The proceeding blog post was originally written during my time as Marketing Coordinator for the Intelechy Group and their company blog, 'The Revenue Engine.' See the original post by clicking here.
Over the past decade, new technology and tools have helped marketers from all industries become more empowered in creating their campaigns. Walk up to any marketer and ask how many Twitter followers they have, or how many viewers their company’s last webinar locked in, and you’re sure to get a quick answer. However, ask them how much revenue each of those marketing activities brought in, and you might receive a blank stare.
In today’s world of online reputation and Klout scores, it’s easy to get bogged down in making your company popular online, but I guarantee you, your CEO cares about one thing: the bottom line. Don’t get me wrong I’m a huge proponent of social media, video webinars, and guerilla marketing, but if you can’t accurately show how much money those activities are making for your company, you’ll never know if your campaigns are worth your time.
Here’s how you can change your activities to more efficiently measure revenue growth:
Learn to Love Today’s Buyer
No matter what a person is bringing out their money for, there has never been a time when buyers were more educated about their purchases than they are today. We no longer walk into the nearest store and speak with a salesman. Instead, we open up our web browsers and go to resources like review sites, social media, white papers, and online news articles to learn about the products we’re interested in. When my wife and I purchased our 2012 Toyota Prius, we researched our car of choice for a solid two weeks before we even set foot in a dealership. This allowed us to focus on getting the best deal, and not on the technology, safety, or bells and whistles of the car.
Companies need to embrace today’s buyers. They can do this by engaging with customers across digital channels:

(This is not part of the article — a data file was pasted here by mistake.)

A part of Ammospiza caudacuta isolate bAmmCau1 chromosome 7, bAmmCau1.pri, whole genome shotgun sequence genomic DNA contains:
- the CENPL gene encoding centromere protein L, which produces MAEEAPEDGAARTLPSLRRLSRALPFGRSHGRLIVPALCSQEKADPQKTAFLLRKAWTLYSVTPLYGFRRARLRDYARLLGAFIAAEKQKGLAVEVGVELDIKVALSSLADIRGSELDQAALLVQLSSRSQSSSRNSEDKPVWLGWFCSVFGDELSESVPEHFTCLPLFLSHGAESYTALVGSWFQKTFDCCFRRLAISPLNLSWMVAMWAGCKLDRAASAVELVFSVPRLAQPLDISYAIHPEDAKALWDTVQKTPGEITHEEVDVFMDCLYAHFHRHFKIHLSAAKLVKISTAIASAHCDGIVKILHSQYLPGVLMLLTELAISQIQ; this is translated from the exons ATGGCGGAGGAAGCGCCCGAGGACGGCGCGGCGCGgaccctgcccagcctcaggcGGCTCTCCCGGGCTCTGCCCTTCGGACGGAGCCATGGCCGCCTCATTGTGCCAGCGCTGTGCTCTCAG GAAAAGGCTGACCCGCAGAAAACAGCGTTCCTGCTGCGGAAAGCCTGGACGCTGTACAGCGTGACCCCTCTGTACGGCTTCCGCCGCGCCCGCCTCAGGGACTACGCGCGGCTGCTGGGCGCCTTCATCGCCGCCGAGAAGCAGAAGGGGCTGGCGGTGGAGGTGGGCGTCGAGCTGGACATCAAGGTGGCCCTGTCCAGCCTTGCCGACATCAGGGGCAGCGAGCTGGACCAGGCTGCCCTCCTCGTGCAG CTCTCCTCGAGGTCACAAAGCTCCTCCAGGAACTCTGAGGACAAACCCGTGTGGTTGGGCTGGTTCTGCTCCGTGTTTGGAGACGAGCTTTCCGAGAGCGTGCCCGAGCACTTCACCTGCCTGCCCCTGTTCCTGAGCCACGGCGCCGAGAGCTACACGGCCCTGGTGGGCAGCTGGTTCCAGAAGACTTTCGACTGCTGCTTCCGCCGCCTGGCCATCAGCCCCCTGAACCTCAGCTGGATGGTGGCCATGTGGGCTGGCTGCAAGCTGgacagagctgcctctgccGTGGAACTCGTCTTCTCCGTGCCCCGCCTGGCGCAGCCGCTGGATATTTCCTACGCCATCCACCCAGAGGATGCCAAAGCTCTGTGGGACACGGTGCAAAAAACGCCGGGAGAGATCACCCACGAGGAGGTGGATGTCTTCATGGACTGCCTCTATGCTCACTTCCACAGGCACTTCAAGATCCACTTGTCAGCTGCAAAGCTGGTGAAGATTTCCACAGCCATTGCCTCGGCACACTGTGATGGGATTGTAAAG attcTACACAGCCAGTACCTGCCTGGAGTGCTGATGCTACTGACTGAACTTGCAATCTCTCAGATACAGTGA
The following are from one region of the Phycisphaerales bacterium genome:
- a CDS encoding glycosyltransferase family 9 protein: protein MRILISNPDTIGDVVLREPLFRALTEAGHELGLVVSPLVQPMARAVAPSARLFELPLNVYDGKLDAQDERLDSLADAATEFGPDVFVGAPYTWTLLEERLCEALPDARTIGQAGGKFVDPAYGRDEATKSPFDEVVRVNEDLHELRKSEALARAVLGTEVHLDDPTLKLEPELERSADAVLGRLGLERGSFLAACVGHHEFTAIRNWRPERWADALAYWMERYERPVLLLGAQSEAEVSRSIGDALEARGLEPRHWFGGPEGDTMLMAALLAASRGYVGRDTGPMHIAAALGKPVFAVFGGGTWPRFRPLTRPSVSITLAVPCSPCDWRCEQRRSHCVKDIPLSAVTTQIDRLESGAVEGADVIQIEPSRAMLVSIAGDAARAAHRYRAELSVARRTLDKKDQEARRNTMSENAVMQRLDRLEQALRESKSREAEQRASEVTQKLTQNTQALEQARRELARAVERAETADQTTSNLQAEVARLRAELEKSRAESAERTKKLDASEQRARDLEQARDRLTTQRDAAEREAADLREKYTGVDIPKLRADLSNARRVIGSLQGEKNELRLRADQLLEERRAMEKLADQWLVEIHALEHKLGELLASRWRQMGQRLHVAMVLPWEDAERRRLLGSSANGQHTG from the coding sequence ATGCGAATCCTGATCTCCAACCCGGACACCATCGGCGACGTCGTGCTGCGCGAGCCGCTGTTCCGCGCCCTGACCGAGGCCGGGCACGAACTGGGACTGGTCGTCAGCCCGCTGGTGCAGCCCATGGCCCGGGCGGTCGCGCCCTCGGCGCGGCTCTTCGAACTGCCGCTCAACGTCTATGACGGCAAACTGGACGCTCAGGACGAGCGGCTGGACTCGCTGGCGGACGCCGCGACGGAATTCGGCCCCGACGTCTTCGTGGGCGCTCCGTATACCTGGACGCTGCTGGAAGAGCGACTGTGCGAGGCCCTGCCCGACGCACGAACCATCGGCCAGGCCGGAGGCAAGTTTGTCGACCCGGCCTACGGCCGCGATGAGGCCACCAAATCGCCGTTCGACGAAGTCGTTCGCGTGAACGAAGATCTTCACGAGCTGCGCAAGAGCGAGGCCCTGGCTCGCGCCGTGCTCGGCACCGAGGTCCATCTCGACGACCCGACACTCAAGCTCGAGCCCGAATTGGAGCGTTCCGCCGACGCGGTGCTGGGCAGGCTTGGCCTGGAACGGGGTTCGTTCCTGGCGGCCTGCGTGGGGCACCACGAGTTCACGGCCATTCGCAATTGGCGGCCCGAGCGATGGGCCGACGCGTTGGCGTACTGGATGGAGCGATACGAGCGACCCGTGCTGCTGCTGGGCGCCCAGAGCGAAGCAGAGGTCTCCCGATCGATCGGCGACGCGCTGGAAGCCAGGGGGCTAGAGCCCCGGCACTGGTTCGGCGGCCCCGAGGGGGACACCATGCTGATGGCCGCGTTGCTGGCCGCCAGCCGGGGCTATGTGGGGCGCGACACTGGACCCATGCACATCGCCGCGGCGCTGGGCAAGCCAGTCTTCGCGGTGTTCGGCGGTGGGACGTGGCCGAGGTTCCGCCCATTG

- Publish content to educate your prospective consumers.
- Utilize social media to answer customer questions directly, instead of making them read generalities on another site. This type of engagement will win you brand followers, and buyers.
Make Sales and Marketing Greater than the Sum of its Parts
In most companies there are sales teams and there are marketing teams. The marketing team creates strategies to generate leads, which then enter your funnel for the sales team to close on. This dichotomy can work in some environments, but in others it can lead to infighting. If revenue falls the marketing team is sure to say the sales team isn’t closing, while the sales team is sure to reply that their leads aren’t warm. It’s time to integrate the two teams, and hold them equally accountable for sales revenue. Did your marketing team create a topical, engaging webinar with over 5,000 viewers? That’s great, but don’t stop there. How many of those thousands actually converted into sales? What made them buy? And if they didn’t buy, why not?
Get your marketing and sales teams together to decide on universal terms. Using words like “leads” or “prospects” may mean completely different things to your copywriter than it does to your sales manager. Once everyone is on the same page, decide on mutually beneficial metrics to report on. Try not to be distracted by metrics that make you feel good, like webinar viewers, or Facebook likes. Focus more on the metrics that will get you in good standing when you present them to your CEO.
Get your sales and marketing teams together on a weekly basis to communicate any issues that need to be resolved. Is there a piece of collateral that needs to be tweaked? Does a sales script need to be amended to reflect a new value proposition? These short and to-the-point meetings should liven up communication and reduce the chance of an “us vs. them” mentality.
Find the Right Toolkit
The past few years have seen an explosion in tools for marketers to strategize, launch, and measure their campaigns. In most cases these tools are as diverse as the general public. Do some research and find the right tool for your business. Can your current system help to efficiently communicate with your audience and track your efforts throughout the sales cycle? If it can’t, keep looking.
Doing these will help your marketing team reinvent itself into a revenue driving machine.